While the court agreed that the UIM carrier was indeed a firm or corporation, the court felt that the UIM carrier had not established how it had been “charged or chargeable with responsibility of liability” with respect to the third party matter. The court emphasized that the UIM carrier did not cover the tortfeasor. The language in the Release was read by the court as applying only to those parties that would be held accountable for causing the accident.

Notably, Judge Caputo declined to follow the Philadelphia County Court of Common Pleas decision in the case of Crisp v. Ace American Ins. Co., No. 150902953 (C.P. Phila. Co. 2017).
The court in this Bonk case noted that the language in the Release in the Crisp case released “any and all persons or entities whatsoever,” making that Release distinguishable in the court’s eyes from the Release in the Bonk case before it.

Effect of Third Party Release

In the case of Lane v. USAA General Indem. Co., NO. 18-537 (E.D. Pa. Oct. 18, 2019 Surrick, J.), the UIM carrier argued that a general release signed in a third party claim can be used by the underinsured motorist carrier to release an underinsured motorist claim, even when the UIM carrier paid no consideration.

The Plaintiff executed a release in the third party action which included language releasing “any other person, firms or corporations liable or who might be claimed to be liable.” The Court noted that the Release did not identify the UIM insurer directly.

In rejecting the carrier's position , the District Court relied, in part, upon the Pennsylvania Superior Court's decision in Sparler v. Fireman’s Ins. Co. of Newark, N.J., 521 A.2d 433 (Pa. Super. 1987), allocator denied, 540 A.2d 535 (Pa. 1988). The District Court noted that, “[u]nder Sparler, Plaintiff’s general release…..will not preclude Plaintiff from pursuing the present action against Defendant for UIM benefits because the executed release did not contain language unequivocally discharging Defendant from its contractual obligation to provide UIM benefits to Plaintiff.”

The District Court finds that the carrier's reliance on Buttermore v. Aliquippa Hosp., 561 A.2d 733 (Pa. 1989) to be distinguishable because Buttermore did not involve UIM benefits.
The Court also rejected the UIM carrier's reliance on the Philadelphia Court of Common Pleas case of Crisp v. ACE Am. Ins. Co., 2017 Phila Ct. Com. Pl. LEXIS 125 (Phila. Cnty. C.C.P. 2017) is because that case was not binding precedent.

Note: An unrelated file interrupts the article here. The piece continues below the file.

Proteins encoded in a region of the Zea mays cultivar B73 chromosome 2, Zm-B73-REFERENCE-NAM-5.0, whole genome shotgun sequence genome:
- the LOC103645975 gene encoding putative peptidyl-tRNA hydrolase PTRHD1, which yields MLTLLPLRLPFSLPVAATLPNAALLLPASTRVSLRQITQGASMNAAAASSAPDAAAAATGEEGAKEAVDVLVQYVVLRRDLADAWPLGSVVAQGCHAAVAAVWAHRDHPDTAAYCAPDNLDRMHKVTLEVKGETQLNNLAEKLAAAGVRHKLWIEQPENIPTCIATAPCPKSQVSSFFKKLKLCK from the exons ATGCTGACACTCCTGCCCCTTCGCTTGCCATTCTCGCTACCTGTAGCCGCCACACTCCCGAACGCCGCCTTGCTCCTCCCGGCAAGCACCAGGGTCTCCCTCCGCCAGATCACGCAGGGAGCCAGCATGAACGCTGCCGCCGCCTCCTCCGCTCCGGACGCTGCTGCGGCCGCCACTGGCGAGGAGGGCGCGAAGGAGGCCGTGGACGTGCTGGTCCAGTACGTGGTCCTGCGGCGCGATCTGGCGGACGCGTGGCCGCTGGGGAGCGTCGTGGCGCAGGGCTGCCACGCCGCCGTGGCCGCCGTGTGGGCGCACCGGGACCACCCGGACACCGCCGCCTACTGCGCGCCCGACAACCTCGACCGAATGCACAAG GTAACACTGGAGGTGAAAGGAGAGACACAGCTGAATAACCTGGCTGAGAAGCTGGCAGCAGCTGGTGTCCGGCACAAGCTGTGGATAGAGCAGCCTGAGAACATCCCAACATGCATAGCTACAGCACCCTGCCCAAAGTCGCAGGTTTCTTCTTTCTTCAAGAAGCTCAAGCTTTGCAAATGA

Household Exclusion

The Pennsylvania Supreme Court's decision in Gallagher v. Geico, 201 A.3d 131 (Pa. 2019), which served to invalidate the Household Exclusion in automobile insurance policies, was relied upon in a recent Lebanon County case to deny a Defendant carrier's Preliminary Objections.

In the case of Loose v. Pennsylvania National Mutual Insurance, No. 2019-00664 (C.P. Leb. Co., Oct. 23, 2019 Kline, J.), the court denied Penn National’s Preliminary Objection in a case in which a Plaintiff sought to a ruling to find the household exclusion invalid under the Gallagher decision.

In the Loose case, the Plaintiff was injured after being in an accident while on her husband’s Geico insured motorcycle. The Plaintiff received the underinsured motorist (UIM) coverage on the motorcycle.

The Plaintiff then made a claim on her personal UIM policy with Penn National that had stacked coverage.

Penn National attempted to limit Gallagher to the facts of the case, i.e., efforts to recover UIM coverage under two separate policies that had been issued by the same carrier. The trial court in Loose rejected the carrier's efforts to limit the scope of the Gallagher case.

Rather , the trial court in Loose held “that Gallagher's conclusion invalidating the Household Vehicle Exclusion as violative of the Motor Vehicle Financial Responsibility Law shall be permissibly extended and applied as precedent to the issue at bar.”

It therefore appears, at least in Lebanon County where the Loose case was handed down, that having different companies providing UIM coverage under a given set of facts does not change the result that the Household Exclusion is invalid as a being violative exclusion is not valid. The trial court is now following the federal courts on this issue.

Household Exclusion

The Superior Court’s recent decision in the case of Kline v. Travelers, No. 104 MDA 2019 (Pa. Super. 2019 McLaughlin, J., Ford Elliott, P.J.E., Gantman, P.J.E.)(Op. By Gantman, P.J.E.), involved both the Sackett stacking issue as well as the issue of the retroactive effect of the Pennsylvania’s eradication of the household exclusion in the Gallagher v. GEICO decision.